I’m trying not to write too regularly about “the kittens” because, as I wrote the first time, I do not want to be seen as a crazy cat person.
But since people ask….
The kittens — Cleo and Leo — are getting bigger. And with that, less cute and adorable.
Okay I’m kidding. Sort of.
I should explain: My mother has the kittens at my parents' house. My father, who does dialysis at a condo a couple miles from their home, is where I get to see them because I help my father out three to four days a week.
This is much to my father’s chagrin but he allows it. Although Cleo and Leo will probably never hear their names from my father’s lips. He usually refers to them as “those goddamn cats” and once, famously, “those f---ing things.”
It’s understandable, as they sometimes charge into the one room that they should stay out of, the room where he does dialysis. We don’t wear surgical masks but for the most part you follow antiseptic protocol. Hence, I try to dissuade the kittens from barging in and yet, of course, they love to go where they should not, under the table next to my dad or under his chair.
Mostly, I try to play with them in the living room or encourage them to sleep by me while I work. But what I’m finding is that as they get older they have more energy and are less interested in passing out adorably and, I might add, adoringly, on my lap.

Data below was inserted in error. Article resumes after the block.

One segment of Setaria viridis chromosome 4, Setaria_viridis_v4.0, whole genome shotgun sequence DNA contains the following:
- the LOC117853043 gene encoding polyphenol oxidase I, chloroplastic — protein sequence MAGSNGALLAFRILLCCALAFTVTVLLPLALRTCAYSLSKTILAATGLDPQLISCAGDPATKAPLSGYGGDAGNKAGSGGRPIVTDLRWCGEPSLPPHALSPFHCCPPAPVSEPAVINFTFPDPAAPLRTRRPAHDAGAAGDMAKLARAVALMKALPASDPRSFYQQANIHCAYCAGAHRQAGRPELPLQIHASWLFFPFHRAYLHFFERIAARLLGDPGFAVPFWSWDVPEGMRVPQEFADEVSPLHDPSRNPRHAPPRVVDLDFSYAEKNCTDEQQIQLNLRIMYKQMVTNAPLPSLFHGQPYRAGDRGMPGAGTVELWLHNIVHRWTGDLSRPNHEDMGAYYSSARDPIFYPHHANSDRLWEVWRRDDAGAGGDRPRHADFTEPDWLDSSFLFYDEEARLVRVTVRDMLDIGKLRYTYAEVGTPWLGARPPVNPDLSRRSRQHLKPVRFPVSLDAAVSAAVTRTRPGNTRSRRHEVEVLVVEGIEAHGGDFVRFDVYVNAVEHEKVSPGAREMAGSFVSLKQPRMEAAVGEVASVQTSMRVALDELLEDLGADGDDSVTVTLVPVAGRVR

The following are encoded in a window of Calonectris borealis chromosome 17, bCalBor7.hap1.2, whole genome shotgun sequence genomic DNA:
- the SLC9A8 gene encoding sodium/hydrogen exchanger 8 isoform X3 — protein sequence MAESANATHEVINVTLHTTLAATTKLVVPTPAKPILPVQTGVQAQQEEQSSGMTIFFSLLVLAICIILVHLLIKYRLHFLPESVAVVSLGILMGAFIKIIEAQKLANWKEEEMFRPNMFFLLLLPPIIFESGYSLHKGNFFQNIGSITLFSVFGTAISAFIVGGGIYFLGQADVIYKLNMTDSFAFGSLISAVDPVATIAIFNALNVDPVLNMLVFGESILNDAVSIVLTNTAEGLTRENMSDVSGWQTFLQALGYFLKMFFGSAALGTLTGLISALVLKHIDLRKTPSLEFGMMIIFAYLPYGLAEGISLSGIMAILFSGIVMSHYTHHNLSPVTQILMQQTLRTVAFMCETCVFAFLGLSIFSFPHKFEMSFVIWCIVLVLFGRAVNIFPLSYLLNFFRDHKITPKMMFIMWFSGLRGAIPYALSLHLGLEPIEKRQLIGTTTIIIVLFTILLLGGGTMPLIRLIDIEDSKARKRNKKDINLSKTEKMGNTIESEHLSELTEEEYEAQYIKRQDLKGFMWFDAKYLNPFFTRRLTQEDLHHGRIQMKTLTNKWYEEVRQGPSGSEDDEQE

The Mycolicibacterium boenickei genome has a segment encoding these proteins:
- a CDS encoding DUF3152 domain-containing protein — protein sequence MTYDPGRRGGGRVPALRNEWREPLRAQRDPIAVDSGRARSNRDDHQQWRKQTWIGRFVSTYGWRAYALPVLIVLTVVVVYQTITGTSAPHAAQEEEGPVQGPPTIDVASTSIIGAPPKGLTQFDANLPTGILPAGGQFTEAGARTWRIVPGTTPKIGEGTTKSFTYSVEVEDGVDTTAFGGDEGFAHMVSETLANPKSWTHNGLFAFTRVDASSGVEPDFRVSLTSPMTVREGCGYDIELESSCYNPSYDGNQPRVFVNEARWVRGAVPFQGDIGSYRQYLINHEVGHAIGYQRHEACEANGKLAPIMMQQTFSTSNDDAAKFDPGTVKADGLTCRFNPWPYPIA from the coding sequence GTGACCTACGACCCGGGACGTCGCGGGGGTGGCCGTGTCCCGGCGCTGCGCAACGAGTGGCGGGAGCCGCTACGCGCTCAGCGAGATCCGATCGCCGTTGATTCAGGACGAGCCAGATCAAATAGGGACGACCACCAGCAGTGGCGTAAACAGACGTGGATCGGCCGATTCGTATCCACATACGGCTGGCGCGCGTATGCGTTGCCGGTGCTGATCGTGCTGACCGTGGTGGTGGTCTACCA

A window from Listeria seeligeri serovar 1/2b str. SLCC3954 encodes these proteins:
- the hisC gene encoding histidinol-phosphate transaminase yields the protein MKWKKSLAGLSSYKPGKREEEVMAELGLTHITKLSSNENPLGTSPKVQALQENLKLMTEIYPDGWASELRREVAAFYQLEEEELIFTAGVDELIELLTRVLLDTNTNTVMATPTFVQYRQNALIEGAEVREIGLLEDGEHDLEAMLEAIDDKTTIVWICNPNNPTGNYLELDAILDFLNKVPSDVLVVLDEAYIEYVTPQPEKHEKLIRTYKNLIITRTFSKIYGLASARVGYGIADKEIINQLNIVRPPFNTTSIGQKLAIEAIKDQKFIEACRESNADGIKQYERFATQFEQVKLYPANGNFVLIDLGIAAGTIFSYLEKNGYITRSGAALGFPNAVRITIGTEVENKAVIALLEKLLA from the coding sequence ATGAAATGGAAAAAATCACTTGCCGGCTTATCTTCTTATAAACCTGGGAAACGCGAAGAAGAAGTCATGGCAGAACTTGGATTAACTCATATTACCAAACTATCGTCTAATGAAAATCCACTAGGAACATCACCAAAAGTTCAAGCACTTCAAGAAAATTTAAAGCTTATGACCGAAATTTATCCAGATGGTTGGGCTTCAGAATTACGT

I’m trying not to feel rejected.
They do like to play with the-most-awesome-toy-ever, The String, which is nothing more than a former shoelace. Best part: They need me. I dangle it in front of them or pull it along the carpet and watch them crouch low on their forelegs as they raise and wiggle their backside in preparation to pounce.
I’m fast so I can usually pull The String away before they can grab it.
It’s really quite exciting. Especially when Cleo, the smaller female, goes after The String as I dangle it near the top of a carpet-covered scratching post. The best part is that she does not just lunge up to it. She actually takes a sort of flying leap putting her body mid-air momentarily. This provides me with much amusement.
The problem is, I think I adore them more than they adore me. They seem to want to play with each other more than with me. And I’m feeling left out. I’ll find them sitting together on a kitchen chair when they could be curled on my lap or at me feet.
What’s with that?
Little shits. Okay, not really.
But I will say the honeymoon period is fading. The novelty has passed. And that’s a good thing. I take fewer pictures of them with my cell phone. I am less distracted by them when we are together. They still snuggle with me when they sleep, they just don't sleep as often. Best of all, they are settling in as fixtures of the family which means the angst of finding them a permanent home is over.
Now as members of the family they are as taken for granted as everyone else.